Monday, October 20, 2008
Escort Procedures for Rail Crews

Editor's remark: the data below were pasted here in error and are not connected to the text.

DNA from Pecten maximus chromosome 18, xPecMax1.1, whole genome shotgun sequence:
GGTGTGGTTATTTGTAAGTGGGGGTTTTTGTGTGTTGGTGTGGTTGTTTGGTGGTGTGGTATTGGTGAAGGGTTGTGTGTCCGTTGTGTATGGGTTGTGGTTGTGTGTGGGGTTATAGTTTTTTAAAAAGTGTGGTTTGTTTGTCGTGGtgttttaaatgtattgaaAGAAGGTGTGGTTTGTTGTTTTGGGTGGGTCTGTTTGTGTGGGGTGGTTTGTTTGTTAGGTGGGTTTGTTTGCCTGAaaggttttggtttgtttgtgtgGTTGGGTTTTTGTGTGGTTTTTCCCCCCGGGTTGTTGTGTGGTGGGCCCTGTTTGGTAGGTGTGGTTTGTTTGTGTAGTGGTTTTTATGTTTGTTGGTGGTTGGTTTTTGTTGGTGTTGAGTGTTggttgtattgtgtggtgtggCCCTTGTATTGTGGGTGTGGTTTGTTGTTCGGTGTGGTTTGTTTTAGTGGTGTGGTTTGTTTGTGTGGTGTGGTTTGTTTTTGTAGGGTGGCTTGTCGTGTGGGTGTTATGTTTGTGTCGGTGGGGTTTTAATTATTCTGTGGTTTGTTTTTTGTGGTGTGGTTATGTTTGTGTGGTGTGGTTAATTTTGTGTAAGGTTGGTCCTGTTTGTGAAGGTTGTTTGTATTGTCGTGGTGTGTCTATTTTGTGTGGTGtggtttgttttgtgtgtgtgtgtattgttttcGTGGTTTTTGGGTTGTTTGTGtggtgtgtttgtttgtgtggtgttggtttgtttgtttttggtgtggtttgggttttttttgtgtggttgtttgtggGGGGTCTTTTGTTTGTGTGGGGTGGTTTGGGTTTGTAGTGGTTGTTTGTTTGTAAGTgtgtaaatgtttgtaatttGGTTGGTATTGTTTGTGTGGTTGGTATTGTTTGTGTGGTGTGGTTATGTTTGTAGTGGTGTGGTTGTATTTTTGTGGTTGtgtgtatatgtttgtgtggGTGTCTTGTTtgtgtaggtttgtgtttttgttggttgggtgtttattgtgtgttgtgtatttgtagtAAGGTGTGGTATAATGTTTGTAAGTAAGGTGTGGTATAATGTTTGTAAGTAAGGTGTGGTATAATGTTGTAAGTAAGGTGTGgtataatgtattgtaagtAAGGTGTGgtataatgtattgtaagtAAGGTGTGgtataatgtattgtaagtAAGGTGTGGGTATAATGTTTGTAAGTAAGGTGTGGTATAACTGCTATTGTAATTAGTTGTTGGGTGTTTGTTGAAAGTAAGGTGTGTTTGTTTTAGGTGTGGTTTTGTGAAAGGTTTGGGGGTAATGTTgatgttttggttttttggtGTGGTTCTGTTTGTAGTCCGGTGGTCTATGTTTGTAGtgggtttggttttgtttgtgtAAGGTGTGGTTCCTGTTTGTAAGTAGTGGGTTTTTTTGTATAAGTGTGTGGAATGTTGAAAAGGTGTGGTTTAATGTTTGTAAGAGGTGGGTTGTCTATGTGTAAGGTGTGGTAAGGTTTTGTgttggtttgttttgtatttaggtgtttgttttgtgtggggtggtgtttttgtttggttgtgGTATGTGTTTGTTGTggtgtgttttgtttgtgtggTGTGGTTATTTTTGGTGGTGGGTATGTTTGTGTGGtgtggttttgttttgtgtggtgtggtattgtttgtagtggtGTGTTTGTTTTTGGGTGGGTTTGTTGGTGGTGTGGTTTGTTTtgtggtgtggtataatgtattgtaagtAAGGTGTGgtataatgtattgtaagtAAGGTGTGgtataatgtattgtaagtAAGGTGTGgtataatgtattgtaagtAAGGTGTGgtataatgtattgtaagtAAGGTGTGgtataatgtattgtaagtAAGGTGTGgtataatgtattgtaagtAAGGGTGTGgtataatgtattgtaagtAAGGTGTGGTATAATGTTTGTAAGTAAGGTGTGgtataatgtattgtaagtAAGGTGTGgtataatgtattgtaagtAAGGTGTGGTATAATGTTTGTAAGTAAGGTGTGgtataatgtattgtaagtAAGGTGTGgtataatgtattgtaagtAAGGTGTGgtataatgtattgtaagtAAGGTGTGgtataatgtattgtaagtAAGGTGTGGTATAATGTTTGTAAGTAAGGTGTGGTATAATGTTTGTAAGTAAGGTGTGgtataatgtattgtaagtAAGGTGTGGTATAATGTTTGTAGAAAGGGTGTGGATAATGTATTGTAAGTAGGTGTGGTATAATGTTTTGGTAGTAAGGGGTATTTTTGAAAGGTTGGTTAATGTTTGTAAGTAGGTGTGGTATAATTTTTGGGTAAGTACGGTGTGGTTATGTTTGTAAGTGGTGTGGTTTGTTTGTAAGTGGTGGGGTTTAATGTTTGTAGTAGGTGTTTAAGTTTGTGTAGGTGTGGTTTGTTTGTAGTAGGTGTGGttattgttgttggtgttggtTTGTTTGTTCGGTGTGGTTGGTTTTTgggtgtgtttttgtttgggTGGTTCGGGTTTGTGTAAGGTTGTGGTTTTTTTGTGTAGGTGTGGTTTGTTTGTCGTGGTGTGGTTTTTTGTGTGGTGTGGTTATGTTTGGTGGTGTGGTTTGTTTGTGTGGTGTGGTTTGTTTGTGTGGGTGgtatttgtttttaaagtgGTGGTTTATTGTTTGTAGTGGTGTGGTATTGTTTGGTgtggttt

Last week (see: “Railroads and TWIC”) we looked at how the MTSA regulations and implementing Coast Guard instructions provided for identifying rail crew members entering secured and restricted maritime facilities. I noted that the CFATS regulations do not require the same procedures, but high-risk chemical facility security managers could learn from those requirements. The MTSA regulations (33 CFR Subchapter H) require that only personnel with a Transportation Workers Identification Card (TWIC) issued by TSA can be granted unaccompanied access to secure areas of maritime facilities. Inevitably this will mean that there will occasionally be one or more members of a train crew that will not be TWIC holders. The facility will then face some problems meeting the escort requirements of the MTSA regulations that a non-TWIC holder “is continuously accompanied while within a secure area in a manner sufficient to observe whether the escorted individual is engaged in activities other than those for which escorted access was granted” (33 CFR §101.105). Once again, CFATS does not have the same requirements found in the MTSA regulations. Congress prohibited DHS from applying specific security requirements for high-risk chemical companies. The MTSA regulations can provide guidance to CFATS facilities with railroad access to the facility. Secure and Restricted Areas A Coast Guard document, NVIC 03-07, provides guidance for maritime facility security planners on how to implement the TWIC requirements. To understand that guidance we first have to look at how the Coast Guard characterizes security areas within maritime facilities. Essentially everything within the fenced area of the facility, except for clearly public areas, is considered to be ‘a secure area’. Within that area facility security assessment identifies areas where additional security is required or access needs to be limited. These areas are called restricted areas. Restricted areas require the closest monitoring of non-TWIC holders. The standard required is side-by-side accompaniment. A TWIC holder may monitor up to five non-TWIC holders in a restricted area using this technique. In this technique the TWIC holder must maintain “continuous physical proximity to and visual contact with the escorted individual in order to enable the TWIC holder to witness the escorted individual’s actions” (Enclosure 3, NVIC 03-07). This allows the TWIC holder to ensure that the non-TWIC holders remain in the area in which they have been authorized to work doing only that which they were authorized. The same side-by-side accompaniment technique can be used in the more extensive ‘secure areas’ of the facility. Due to the lessened security concerns in these areas a single TWIC-holder may accompany as many as 10 non-TWIC holders using the same standards. The MTSA regulations allow (CFR 33 §105.275) allow additional, less intrusive methods of monitoring non-TWIC holders in these areas. Those means include security guards, closed circuit television, automatic intrusion detection devices, and other surveillance devices. Now let’s look at two scenarios at separate theoretical high-risk chemical facilities. In both cases the railroad has agreed in principal that crews servicing the facility will have TWIC. The railroad agrees to notify the facility in advance of the crew TWIC status and require non-TWIC holders to wear a red safety helmet. Low Security-Risk Scenario The first high-risk chemical facility neither receives nor ships DHS Chemicals of Interest (Appendix A, 6 CFR part 27) by rail. There are no sensitive areas of the facility directly adjacent to the rail line. The railroad advises the facility of a 10:00 am delivery with one non-TWIC holder on the crew. At 9:30 am the normally unmanned rail-gate is manned by a security guard. When the train arrives at 10:30 the guard opens the gate and waves the train through. The security supervisor is notified. The security supervisor will check the TWIC credentials of the train crew during randomly selected deliveries. The railroad-gate guard closes the gate and monitors the train crew through a CCTV monitor in the guard shack. The same cameras are monitored in the security control room. A variety of cameras on both sides of the track allow continuous coverage of the progress of the train. People working in sensitive areas are notified that the train crew is on the facility grounds and security procedures are increased slightly. At noon the railroad-gate guard closes and locks the railroad-gate behind the departing train. Local alarms are turned on and verified with the security control room. The guard closes and locks the guard shack and departs to the main gate. High Security-Risk Scenario The second high-risk chemical facility receives a COI by rail and typically has two railcars of that material on site at any time. The railroad typically removes an empty tank car and drops off a full tank car in a single trip. The portion of the siding where the two rail cars are parked is enclosed by security fencing. The railroad advises the facility of a 10:00 am delivery with one non-TWIC holder on the crew. At 9:30 am the normally unmanned rail-gate is manned by a security guard who is a retired train crew member. When the train arrives at 10:30 the guard opens the gate and along with a member of the train crew conducts a walk-around inspection of the train. They are verifying car numbers on the train cars being delivered to the facility. They also check for unauthorized train riders, damage to the train cars and the presence of improvised explosive devices. Once the walk-around inspection is done, the guard notifies the security supervisor that the train is entering the facility. Receiving an acknowledgment, the guard allows the train to enter the facility. The railroad-gate guard closes the gate and monitors the train crew through a CCTV monitor in the guard shack. The same cameras are monitored in the security control room. A variety of cameras on both sides of the track allow continuous coverage of the progress of the train. People working in other sensitive areas are notified that the train crew is on the facility grounds and security procedures are increased slightly. The train is met at the entrance to the storage area by the security supervisor who opens the gate. A security guard is on hand to escort the non-TWIC holder if that crew member needs to get off the train. The supervisor and a member of the train crew complete a walk-around inspection of the empty train car that the train will be removing from the facility. Once the train crew finishes with operations in the sensitive area, the Security Supervisor closes the train-gate to that area. When the train exits the facility the railroad-gate guard closes and locks the railroad-gate behind the departing train. Local alarms are turned on and verified with the security control room. The guard closes and locks the guard shack and departs to the main gate. Remember the Purpose of Monitoring The purpose of monitoring people that are not granted unaccompanied access to security areas is the same for maritime and CFATS facilities. It is expressed very clearly in NVIC 03-07; monitoring must “provide a reasonable assurance that an individual under escort is not engaging in activities other than those for which access was granted”.